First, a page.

I welcome the Bill and trust that agriculture will benefit from it.

Mr. B. Ryan: If I could be sure of what will come out of this Bill I might be able to make up my mind whether I welcome it. There are so many layers of possibilities about what it is about that it is difficult for a person who, is interested in the country's future to have more than a passing interest in what happens in what is described as our largest industry, agriculture. Whatever one thinks of the future of Agriculture, a number of facts must be taken into consideration. The first is that it exists and that it consumes a considerable amount of resources. The second is that it is the source of income of somewhere around 20 per cent of our population who, whatever the future of agriculture, have the right to be accommodated and to expect a reasonable standard of living.

The remarks made here this evening and on previous occasions in this House about agriculture are the nearest thing to cloud cuckoo land economics that I ever had the misfortune to listen to. I have heard a succession — and this relates very clearly to the Bill — of representatives of farming talk about the performance of other sectors of the economy with a remarkable abandon. I have in particular heard the alleged imperfections of the semi-State sector of commercial activity criticised by a succession of authoritative representatives of farming. Since 1980 [1763] the combined commercial semi-State sector made a profit of about £2 billion — in other words, it contributed something to the economy in excess of what was contributed to it and did not involve substantial subsidies from outside the State. On the other hand, agriculture masquerades as an industry. Compared with the chemical industry, with which I have some professional familiarity, I can only stand back in amazement at the prospect of that industry attempting to argue that it was entitled to go on producing more and more of the same commodities that it has produced for the last 50 years, demand guaranteed prices for them, expect a substantial body of State assistance to ensure that they go on producing more and more of those products and tell us that it is not our responsibility to find a market for those products. They do not produce what the market needs or indeed do not respond to what the market expects or demands.

It is quite astonishing to describe it as an industry. Just a moment ago Senator Kiely, who is a good friend of mine, talked about the possibility of yet more milk production. He compared us to other countries that have produced even greater quantities of something for which there is no market. He asserted that somehow it is rational and sensible to build the future of a large part of our industrial development on producing something that nobody wants to buy at a price that nobody wants to pay. That is the underlying reality of Irish agriculture, as the vast bulk of what it produces has no existing markets and no likelihood of any future markets. It is a protected, safeguarded, cosseted and guaranteed income industry of a kind that would not be tolerated in any other area of economic activity. It does not demand an economic price — that is, the price that the market will pay — but grossly inflated prices on the basis of some mythological concept of a family farm which is supposed to contribute so much to our spiritual well-being that it deserves these enormous unreal, artificial, subsidies, not [1764] based on any index of economic performance that I have ever read or on an index of market requirement that I have ever seen underlined.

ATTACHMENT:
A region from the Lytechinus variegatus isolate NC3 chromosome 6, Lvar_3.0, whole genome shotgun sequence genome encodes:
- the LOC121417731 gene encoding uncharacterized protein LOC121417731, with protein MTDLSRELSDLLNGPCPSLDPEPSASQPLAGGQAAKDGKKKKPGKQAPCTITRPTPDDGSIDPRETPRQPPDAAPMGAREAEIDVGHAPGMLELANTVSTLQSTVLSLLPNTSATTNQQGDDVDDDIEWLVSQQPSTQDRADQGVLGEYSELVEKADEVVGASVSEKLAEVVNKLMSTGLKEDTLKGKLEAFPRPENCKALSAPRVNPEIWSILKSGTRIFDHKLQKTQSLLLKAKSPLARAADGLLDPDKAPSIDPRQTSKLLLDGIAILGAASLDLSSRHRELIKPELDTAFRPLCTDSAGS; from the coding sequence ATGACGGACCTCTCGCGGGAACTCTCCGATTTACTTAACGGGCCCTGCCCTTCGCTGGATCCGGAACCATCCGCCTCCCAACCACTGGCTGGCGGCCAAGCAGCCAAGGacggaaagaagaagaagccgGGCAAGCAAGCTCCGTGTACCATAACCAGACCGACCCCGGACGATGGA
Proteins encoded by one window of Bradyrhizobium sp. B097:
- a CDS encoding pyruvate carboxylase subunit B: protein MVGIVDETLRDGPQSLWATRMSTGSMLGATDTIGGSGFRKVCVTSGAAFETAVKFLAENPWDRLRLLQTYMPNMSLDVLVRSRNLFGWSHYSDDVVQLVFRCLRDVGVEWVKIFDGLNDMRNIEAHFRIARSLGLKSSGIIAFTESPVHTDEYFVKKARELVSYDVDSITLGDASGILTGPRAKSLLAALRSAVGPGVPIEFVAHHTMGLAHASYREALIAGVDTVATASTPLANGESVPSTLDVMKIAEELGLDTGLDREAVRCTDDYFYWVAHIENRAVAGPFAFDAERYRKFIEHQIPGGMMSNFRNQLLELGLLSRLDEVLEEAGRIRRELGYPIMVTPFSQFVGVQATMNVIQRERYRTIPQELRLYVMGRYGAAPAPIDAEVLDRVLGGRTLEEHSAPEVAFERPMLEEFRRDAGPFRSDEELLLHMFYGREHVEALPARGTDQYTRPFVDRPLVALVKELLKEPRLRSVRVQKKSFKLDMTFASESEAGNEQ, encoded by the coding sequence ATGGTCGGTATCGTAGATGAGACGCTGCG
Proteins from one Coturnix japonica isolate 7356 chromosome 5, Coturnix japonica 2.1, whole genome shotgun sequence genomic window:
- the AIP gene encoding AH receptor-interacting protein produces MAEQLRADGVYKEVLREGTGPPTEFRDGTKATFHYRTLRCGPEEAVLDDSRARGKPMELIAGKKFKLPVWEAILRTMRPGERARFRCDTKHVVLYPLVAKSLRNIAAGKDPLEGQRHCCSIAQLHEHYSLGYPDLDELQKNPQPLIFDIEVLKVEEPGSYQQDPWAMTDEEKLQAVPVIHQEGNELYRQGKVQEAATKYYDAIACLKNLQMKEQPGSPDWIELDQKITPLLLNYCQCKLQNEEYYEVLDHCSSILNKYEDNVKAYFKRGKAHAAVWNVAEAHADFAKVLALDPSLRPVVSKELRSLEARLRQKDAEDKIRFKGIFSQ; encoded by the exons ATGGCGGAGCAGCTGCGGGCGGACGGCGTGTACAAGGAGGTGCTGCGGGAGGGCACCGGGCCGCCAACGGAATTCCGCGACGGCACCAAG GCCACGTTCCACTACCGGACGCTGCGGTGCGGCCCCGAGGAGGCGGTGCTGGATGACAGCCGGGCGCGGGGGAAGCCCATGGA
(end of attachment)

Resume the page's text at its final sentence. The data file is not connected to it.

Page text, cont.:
Agriculture is, to a large extent, inefficient since somewhere around 40 to 50 per cent of our arable or potentially arable land is owned or controlled by people who because of their age and status have no interest in increasing production. For example, 45 per cent of agricultural land is owned by elderly bachelors over 55 years of age who have no particular incentive or wish to produce any more. I hold no grudge against those people, but it is a mockery of any sort of model of future economic development to pretend that a sector where so much of its productive capacity is in such hands is somehow either geared or capable of being a real, sustained source of economic growth. I remember Professor Tom Raftery talking about some other things and, since neither the Minister nor I agree with Professor Tom Raftery about most things, we at least will not fall out and he cannot accuse me of——

Mr. Hussey: I am surprised to hear that.

Mr. B. Ryan: The only comment I made about Professor Raftery——

An Leas-Chathaoirleach: The Chair would prefer if the Senator did not comment further as Professor Raftery is not here to defend himself.

Debate adjourned.